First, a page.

Annotations in Java

Java annotations are essentially tags used to provide Meta data for your Java code. These are extra details that can be utilised by the java compiler or JVM. Being Meta data, the annotations do not directly affect the execution of your code, although some types of annotations can actually be used for that purpose. Java annotations were added to Java from Java 5.

Java annotations are typically used for the following purposes:

  • Compiler instructions
  • Build-time instructions
  • Runtime instructions

Java has three built-in annotations that you can use to give instructions to the Java compiler. These annotations are explained in more detail later in this chapter.

Java annotations can be used at build-time, when you build your software project. The building process includes generating source code, compiling the source, generating XML files (e.g. deployment descriptors), packaging the compiled code and files into a JAR file, etc.

Building the software is typically done by an automatic build tool like Apache Ant or Apache Maven. Build tools may scan your Java code for specific annotations and generate source code or other files based on these annotations.

Normally, Java annotations are not present in your Java code after compilation. It is possible, however, to define your own annotations that are available at runtime.

These annotations can then be accessed via Java Reflection, and used to give instructions to your program, or some third party API.

An annotation in its shortest form looks like this:

The @ character signals to the compiler that this is an annotation. The name that follows the @character is the name of the annotation.

 @SetValueJbk(value = "Kiran JBK")  String name;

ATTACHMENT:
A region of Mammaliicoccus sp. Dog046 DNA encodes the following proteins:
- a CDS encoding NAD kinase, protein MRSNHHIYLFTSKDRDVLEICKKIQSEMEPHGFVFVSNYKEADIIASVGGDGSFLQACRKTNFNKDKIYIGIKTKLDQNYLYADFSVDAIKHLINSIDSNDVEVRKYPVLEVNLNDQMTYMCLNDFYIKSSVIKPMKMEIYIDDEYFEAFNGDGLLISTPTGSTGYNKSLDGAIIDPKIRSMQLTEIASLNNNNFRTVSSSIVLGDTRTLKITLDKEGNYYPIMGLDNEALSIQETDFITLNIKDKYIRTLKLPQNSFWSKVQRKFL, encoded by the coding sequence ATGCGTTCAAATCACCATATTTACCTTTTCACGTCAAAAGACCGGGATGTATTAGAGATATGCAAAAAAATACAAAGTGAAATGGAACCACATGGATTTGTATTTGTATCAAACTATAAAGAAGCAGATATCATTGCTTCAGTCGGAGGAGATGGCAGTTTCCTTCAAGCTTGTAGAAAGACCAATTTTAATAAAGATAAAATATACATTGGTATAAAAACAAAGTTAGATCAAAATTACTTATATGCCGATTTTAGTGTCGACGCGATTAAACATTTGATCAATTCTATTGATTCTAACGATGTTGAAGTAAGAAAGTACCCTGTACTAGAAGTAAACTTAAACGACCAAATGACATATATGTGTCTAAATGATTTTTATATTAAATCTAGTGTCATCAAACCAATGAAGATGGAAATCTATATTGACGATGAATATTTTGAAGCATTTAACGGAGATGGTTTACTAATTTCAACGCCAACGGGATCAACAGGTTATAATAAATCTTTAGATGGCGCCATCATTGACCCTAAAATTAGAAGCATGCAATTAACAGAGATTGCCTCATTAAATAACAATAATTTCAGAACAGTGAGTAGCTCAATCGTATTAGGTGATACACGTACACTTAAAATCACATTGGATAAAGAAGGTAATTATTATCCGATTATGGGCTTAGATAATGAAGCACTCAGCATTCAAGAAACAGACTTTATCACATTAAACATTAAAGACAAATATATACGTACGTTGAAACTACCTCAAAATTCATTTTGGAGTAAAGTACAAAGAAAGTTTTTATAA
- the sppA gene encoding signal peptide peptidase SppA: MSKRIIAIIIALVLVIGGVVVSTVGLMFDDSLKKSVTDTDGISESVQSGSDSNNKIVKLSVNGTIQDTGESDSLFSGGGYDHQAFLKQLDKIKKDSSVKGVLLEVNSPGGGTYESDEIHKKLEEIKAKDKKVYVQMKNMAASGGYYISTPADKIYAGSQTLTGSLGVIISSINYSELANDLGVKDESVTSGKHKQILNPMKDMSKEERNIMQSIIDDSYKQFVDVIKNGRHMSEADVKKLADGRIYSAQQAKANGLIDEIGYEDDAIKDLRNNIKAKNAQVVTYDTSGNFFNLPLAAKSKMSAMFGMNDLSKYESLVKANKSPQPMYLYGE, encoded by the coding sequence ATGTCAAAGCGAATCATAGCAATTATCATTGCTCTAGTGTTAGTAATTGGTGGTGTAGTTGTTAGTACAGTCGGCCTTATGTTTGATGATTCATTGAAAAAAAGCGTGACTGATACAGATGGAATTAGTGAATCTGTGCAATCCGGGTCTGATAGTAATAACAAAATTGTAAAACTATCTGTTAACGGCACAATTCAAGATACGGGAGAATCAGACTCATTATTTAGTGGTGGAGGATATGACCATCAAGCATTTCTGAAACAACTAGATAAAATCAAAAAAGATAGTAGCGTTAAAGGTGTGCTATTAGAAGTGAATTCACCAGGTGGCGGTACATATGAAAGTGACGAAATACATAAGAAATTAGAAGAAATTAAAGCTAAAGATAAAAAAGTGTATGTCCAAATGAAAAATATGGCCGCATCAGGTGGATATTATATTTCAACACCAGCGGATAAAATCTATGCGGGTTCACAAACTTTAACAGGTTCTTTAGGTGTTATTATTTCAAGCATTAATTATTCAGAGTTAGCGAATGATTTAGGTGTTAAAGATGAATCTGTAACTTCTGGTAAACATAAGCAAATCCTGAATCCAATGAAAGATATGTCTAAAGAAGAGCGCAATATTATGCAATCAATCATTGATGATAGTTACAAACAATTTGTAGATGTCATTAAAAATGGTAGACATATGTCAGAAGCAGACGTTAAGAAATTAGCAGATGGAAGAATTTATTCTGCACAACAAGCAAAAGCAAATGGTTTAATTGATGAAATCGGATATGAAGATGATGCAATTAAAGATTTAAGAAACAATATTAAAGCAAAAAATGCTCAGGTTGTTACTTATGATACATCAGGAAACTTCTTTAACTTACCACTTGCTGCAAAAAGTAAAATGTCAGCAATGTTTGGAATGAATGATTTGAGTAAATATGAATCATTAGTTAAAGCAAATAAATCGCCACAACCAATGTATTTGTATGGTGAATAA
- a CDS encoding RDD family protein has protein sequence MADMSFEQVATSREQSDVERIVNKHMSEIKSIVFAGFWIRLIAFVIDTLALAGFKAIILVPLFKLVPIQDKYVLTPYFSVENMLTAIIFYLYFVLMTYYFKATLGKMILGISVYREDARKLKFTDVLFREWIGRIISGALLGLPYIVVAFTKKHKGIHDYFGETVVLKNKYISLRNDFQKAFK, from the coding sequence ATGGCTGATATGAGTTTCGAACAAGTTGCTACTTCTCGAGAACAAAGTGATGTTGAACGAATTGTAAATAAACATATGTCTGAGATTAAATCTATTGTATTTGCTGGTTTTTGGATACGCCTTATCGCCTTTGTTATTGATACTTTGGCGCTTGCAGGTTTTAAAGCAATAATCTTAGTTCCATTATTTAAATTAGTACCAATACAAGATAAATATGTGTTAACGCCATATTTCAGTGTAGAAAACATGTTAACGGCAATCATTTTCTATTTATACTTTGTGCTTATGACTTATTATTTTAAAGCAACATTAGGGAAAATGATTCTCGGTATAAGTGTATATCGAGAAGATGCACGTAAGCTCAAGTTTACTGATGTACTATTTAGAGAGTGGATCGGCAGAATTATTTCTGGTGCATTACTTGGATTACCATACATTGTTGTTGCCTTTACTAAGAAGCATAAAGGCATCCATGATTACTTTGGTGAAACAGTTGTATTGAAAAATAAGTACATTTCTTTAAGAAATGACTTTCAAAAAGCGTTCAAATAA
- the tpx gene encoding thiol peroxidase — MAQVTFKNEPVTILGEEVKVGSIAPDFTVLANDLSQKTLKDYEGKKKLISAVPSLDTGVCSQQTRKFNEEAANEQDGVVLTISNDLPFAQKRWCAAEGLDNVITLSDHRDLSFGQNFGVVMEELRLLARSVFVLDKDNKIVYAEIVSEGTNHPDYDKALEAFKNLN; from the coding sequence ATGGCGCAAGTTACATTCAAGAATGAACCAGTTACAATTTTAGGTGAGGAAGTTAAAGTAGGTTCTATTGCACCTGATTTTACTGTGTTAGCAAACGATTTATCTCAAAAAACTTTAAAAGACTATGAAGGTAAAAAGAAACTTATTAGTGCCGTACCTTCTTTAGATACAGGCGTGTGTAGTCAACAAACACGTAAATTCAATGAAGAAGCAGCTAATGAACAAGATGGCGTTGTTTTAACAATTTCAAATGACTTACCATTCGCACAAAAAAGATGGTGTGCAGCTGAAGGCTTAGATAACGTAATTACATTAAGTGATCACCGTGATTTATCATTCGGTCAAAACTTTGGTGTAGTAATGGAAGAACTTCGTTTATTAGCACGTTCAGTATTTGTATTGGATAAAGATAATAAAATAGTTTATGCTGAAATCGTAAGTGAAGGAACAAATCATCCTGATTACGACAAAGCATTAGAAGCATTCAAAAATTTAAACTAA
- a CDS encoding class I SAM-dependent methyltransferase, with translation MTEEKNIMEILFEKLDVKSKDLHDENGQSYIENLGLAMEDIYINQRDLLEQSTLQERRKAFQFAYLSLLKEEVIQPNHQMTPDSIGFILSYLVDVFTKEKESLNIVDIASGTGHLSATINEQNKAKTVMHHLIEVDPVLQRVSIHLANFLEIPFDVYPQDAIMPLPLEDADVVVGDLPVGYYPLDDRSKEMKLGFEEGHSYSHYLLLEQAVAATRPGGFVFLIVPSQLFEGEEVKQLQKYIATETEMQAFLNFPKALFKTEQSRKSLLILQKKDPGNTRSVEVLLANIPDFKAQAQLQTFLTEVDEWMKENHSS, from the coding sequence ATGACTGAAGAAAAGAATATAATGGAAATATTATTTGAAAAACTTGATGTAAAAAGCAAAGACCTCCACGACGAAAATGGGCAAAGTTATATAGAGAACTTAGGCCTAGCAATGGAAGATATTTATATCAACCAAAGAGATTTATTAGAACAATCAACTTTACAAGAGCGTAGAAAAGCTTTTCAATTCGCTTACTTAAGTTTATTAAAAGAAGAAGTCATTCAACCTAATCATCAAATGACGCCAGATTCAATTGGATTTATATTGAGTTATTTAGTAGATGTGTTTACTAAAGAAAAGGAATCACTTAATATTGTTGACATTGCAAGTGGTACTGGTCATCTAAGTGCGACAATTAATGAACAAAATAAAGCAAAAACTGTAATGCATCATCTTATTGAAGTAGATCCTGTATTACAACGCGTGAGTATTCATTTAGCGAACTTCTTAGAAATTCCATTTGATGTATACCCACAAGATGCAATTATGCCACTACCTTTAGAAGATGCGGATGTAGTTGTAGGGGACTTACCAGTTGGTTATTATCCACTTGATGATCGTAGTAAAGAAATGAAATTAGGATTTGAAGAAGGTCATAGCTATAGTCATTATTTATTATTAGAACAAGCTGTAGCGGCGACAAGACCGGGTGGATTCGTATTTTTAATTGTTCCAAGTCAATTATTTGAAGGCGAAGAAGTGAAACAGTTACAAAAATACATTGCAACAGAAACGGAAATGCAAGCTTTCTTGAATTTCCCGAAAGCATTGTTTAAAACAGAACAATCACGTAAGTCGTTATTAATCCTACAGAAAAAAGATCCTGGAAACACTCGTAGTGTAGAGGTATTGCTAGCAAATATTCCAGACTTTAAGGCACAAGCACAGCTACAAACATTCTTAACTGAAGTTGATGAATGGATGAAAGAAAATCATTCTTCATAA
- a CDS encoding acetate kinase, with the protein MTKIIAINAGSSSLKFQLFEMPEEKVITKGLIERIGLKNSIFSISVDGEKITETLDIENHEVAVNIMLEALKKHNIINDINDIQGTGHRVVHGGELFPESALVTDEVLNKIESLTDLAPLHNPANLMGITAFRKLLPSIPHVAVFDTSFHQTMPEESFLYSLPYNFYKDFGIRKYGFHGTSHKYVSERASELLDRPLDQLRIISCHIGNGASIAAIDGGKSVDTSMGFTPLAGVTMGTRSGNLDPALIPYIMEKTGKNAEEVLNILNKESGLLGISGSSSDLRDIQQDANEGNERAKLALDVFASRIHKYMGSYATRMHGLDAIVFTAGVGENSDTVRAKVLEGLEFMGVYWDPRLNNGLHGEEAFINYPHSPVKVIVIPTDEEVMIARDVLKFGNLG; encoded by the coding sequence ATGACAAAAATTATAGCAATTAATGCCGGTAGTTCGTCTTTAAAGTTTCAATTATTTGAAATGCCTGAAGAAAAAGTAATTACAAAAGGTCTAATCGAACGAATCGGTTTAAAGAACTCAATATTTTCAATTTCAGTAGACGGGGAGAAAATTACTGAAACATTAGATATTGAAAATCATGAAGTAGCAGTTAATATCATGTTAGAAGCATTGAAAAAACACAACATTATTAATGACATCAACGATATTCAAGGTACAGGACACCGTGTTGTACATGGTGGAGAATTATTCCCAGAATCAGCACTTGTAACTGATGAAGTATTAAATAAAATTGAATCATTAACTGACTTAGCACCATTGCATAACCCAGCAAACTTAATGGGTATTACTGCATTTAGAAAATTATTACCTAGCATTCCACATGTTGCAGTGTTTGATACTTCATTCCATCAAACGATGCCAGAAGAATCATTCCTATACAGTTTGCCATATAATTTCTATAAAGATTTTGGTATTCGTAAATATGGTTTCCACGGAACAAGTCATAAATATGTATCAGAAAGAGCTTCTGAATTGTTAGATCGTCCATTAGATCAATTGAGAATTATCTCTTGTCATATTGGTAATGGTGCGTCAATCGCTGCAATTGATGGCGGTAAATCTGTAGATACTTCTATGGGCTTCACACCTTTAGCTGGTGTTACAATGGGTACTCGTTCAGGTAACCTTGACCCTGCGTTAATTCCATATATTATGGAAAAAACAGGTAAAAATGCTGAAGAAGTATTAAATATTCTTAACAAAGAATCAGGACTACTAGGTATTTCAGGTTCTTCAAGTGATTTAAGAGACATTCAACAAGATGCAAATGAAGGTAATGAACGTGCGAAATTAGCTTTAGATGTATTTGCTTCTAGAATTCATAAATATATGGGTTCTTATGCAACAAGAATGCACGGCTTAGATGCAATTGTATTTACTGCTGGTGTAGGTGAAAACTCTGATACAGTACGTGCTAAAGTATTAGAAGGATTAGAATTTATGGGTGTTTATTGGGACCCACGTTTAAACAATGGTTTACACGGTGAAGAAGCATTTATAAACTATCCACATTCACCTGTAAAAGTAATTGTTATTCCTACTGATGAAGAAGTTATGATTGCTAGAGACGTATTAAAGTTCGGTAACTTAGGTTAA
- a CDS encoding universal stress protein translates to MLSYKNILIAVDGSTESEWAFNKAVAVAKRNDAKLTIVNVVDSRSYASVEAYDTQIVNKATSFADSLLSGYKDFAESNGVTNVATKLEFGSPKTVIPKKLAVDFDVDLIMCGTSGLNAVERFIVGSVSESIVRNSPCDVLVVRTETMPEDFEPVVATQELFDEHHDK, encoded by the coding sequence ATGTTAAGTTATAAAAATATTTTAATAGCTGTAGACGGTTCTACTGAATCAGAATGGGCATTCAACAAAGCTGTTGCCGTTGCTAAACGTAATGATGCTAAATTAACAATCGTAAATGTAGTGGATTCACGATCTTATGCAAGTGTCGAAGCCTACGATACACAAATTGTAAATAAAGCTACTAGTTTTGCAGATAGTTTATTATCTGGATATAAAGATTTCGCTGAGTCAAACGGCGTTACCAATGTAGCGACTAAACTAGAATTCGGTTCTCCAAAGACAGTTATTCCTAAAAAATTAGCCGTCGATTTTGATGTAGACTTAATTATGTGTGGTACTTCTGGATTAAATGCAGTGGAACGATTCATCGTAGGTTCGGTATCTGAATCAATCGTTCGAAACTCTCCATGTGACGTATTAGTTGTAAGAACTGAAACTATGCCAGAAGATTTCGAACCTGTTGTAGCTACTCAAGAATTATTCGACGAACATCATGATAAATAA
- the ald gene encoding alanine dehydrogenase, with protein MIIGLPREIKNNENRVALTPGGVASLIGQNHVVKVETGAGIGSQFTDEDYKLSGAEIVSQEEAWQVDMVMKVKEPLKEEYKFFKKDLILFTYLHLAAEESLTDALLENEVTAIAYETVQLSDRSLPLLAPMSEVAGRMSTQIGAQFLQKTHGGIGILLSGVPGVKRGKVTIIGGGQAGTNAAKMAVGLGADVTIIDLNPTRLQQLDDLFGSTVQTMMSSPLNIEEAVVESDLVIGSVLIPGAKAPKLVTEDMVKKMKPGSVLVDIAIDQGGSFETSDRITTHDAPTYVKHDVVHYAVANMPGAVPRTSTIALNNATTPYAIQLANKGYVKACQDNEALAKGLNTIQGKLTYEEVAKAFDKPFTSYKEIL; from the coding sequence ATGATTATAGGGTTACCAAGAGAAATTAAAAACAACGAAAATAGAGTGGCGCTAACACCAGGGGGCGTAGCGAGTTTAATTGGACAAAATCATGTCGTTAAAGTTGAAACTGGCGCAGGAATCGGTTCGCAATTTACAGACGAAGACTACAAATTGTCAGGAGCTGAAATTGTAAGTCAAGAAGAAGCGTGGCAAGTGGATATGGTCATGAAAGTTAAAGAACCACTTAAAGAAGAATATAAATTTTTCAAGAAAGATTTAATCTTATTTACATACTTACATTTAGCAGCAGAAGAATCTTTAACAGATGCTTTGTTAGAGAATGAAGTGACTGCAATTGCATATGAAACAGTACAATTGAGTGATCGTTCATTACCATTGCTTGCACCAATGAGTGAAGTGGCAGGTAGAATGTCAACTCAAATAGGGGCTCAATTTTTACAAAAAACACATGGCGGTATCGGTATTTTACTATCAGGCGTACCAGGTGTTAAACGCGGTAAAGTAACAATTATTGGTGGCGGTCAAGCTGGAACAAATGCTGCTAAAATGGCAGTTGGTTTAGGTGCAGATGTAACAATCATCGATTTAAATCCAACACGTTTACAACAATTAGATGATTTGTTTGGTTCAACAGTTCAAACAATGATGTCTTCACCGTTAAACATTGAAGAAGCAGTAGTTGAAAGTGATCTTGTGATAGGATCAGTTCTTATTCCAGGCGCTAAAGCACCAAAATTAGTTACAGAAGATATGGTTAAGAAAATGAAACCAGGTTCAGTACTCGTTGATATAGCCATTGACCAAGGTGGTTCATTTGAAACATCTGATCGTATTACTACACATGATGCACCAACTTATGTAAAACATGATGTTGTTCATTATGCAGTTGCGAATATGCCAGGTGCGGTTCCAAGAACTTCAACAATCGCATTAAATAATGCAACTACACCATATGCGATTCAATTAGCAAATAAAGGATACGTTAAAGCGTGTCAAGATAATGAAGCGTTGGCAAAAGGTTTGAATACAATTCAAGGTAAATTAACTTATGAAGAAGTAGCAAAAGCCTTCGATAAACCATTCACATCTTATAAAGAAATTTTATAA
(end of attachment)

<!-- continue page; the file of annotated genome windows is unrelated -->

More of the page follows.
The annotation in this example contains a single element named name, with the value set to Kiran JBK. Here, the elements are enclosed inside the parentheses after the annotation name. Annotations without elements do not need parentheses.

Annotation Placement:

You can put Java annotations above classes, interfaces, methods, method parameters, fields and local variables.




If there is NO annotation, then we need to set and get values and dynamic usage is not possible. The same thing is internally implemented in Hibernate, which we do by using annotations.

Java comes with three annotations which are used to give the Java compiler instructions.
These annotations are:

  • @Deprecated
  • @Override
  • @SuppressWarnings

Each of these annotations is explained in the following sections:


The @Deprecated annotation is used to mark a class, method or field as deprecated, meaning it should no longer be used. If your code uses deprecated classes, methods or fields, the compiler will give you a warning.
Here is an example:

     public class MyComponent {

The use of the @Deprecated annotation above the class declaration marks the class as deprecated.

You can also use the @Deprecated annotation like the above method and field declarations to mark the method or field as deprecated. When you use the @Deprecated annotation, it is a good idea to also use the corresponding @deprecated JavaDoc symbol, and explain why the class, method or field is deprecated, and what the programmer should use instead.


The @Override annotation is used above methods that override methods in a superclass. If the method does not match a method in the superclass, the compiler will give you an error. It is one of the reasons why it is considered to be a good practice while coding in java.

The @Override annotation is not necessary in order to override a method in a superclass. It is a good idea to still use it though. In case someone changed the name of the overridden method in the superclass, your subclass method would no longer override it.

Without the @Override annotation you would not find out what happened.

With the @Override annotation, the compiler will tell you that the method in the subclass is not overriding any method in the superclass.

Here is an example use of the @Override annotation:

In case the method m1() in A changes signature so that the same method in the subclass no longer overrides it, the compiler will generate an error.

Suppress Warnings:

The @Suppress Warnings annotation makes the compiler suppress warnings for a given method or the annotated element. For instance, if a method calls a deprecated method, or makes an sinsecure type cast, the compiler may generate a warning.

You can suppress these warnings by annotating the method containing the code with the @SuppressWarnings annotation. For example:

     public void methodWithWarning() {